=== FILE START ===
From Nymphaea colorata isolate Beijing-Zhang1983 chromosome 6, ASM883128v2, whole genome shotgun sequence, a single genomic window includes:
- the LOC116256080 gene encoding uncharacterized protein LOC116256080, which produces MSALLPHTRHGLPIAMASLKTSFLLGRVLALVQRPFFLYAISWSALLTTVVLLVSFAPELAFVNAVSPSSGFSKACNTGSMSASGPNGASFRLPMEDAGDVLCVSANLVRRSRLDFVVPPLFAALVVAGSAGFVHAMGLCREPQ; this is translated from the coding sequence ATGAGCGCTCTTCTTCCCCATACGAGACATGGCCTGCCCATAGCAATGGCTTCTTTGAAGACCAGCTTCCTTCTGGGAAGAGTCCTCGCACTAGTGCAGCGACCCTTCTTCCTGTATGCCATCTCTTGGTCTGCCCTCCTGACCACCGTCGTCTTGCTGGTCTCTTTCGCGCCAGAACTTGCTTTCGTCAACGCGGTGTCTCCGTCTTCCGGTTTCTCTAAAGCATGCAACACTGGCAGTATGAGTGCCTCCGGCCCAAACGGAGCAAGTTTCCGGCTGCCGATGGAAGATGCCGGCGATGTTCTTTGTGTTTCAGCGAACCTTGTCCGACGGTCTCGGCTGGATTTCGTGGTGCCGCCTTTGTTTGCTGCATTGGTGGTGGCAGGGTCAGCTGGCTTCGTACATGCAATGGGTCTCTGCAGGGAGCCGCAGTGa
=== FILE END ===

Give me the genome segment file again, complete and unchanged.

From Nymphaea colorata isolate Beijing-Zhang1983 chromosome 6, ASM883128v2, whole genome shotgun sequence, a single genomic window includes:
- the LOC116256080 gene encoding uncharacterized protein LOC116256080, which produces MSALLPHTRHGLPIAMASLKTSFLLGRVLALVQRPFFLYAISWSALLTTVVLLVSFAPELAFVNAVSPSSGFSKACNTGSMSASGPNGASFRLPMEDAGDVLCVSANLVRRSRLDFVVPPLFAALVVAGSAGFVHAMGLCREPQ; this is translated from the coding sequence ATGAGCGCTCTTCTTCCCCATACGAGACATGGCCTGCCCATAGCAATGGCTTCTTTGAAGACCAGCTTCCTTCTGGGAAGAGTCCTCGCACTAGTGCAGCGACCCTTCTTCCTGTATGCCATCTCTTGGTCTGCCCTCCTGACCACCGTCGTCTTGCTGGTCTCTTTCGCGCCAGAACTTGCTTTCGTCAACGCGGTGTCTCCGTCTTCCGGTTTCTCTAAAGCATGCAACACTGGCAGTATGAGTGCCTCCGGCCCAAACGGAGCAAGTTTCCGGCTGCCGATGGAAGATGCCGGCGATGTTCTTTGTGTTTCAGCGAACCTTGTCCGACGGTCTCGGCTGGATTTCGTGGTGCCGCCTTTGTTTGCTGCATTGGTGGTGGCAGGGTCAGCTGGCTTCGTACATGCAATGGGTCTCTGCAGGGAGCCGCAGTGa